It's only been in the past few years that we have begun to appreciate that there may be many different subgroups of patients who fit within the broader lung cancer population. We now have begun to see differences in the safety and/or activity of certain drugs in never-smokers vs. smokers, patients with adenocarcinomas (and especially bronchioloalveolar carcinoma, or BAC)vs. squamous cell carcinomas or other subtypes, and even in women compared with men. This work has been primarily involved looking back retrospectively at how patients with different clinical characteristics did on various treatments. But we are also starting to move into a new era of collecting tumor tissue and blood on patients with different characteristics in order to learn about the molecular epidemiology (study of various factors in disease) to learn about the different genes and proteins that may define new subgroups of lung cancer, and how they may relate to gender, smoking status, and other factors we already recognize. SWOG trial 0424 is an important new type of research that we hope will move the field forward.
This national trial focuses on patients with a new diagnosis of stage I, II, IIIA, or IIIB NSCLC without a malignant pleural effusion -- in other words the patients with NSCLC that we can treat for a cure. The trial does not change treatment in patients receiving care for lung cancer, but rather just looks carefully at the correlation between multiple potentially relevant blood and tumor biological markers in men vs. women and smokers (current or former) vs. never-smokers, to see if there are differences in the biological variables of these different groups. It will also follow how patients do in terms of cancer progression and survival for up to five years after they enroll on the trial. The trial seeks to enroll a total of 720 patients, comprised of 120 female never-smokers (less than 100 cigarettes lifetime), 120 male never-smokers, 240 female ever-smokers, and 240 male ever-smokers. Patients who agree to enroll must be within 4 months of their diagnosis and staging and must not have received any whole body therapy (chemotherapy or targeted therapy) yet, and they submit several vials of blood and some tumor tissue from the biopsy or surgery, and complete a one-time questionnaire about exposure to carcinonogens (ranging from actual smoking passive smoke to other toxins), hormone therapy, and other factors that may relate to cancer risk.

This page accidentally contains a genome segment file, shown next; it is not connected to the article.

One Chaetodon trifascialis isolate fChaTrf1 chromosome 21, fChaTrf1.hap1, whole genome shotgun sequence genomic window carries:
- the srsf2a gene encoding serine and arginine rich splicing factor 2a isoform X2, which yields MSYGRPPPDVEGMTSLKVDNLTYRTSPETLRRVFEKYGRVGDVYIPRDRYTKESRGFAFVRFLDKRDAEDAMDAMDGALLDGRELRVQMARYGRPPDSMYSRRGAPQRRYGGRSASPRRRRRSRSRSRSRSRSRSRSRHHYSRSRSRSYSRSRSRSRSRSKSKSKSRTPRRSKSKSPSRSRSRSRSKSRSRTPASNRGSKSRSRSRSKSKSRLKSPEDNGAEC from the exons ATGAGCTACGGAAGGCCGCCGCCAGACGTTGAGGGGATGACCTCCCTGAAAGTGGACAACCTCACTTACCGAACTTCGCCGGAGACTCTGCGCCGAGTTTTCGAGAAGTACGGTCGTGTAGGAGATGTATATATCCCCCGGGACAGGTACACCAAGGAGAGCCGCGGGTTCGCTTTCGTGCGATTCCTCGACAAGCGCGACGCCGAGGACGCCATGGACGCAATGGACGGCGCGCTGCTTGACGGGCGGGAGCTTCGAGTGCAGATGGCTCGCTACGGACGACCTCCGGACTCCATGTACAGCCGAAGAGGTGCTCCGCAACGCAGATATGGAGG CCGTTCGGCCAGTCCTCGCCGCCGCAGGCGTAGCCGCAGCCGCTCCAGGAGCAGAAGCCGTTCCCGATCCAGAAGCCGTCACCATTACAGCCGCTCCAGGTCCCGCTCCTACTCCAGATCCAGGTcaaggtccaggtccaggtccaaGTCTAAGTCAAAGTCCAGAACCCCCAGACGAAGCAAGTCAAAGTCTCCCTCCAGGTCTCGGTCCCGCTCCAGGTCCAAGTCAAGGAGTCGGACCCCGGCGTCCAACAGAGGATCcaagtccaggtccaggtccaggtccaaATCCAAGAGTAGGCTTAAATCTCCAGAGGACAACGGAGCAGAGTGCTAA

The molecular studies that are being done include assessment of tobacco-related DNA changes, alterations in specific cancer genes ("oncogenes"), and expression of hormone receptors to see if they differ by patient sex or smoking status, and whether they predict for better or worse outcomes. The trial will allow study of lung tissue as well as blood cells to see whether DNA damage levels in different kinds of cells are overall higher in women than in men with a similar tobacco exposure. It will also look at the relationship of patient-reported factors like smoking exposure, other medications used, hormones and reproductive factors (age of starting periods or when first pregnancies were, etc.), and other variables, and whether they differ by patient sex and smoking status.
This is just the start of this type of research, but it is one of the key ways in which we hope to understand more about why some people develop lung cancer and others don't. It may lead to a better understanding of preventive mechanisms and identifying patients or groups of patients at higher risk that need screening. We may learn ways to predict how well or poorly patients may do based on clinical and/or molecular features. And we may learn ways to refine our treatment approaches for different groups of patients, rather than lumping patients with lung cancer together and considering them essentially the same.
If you are eligible and interested, further information is available here.
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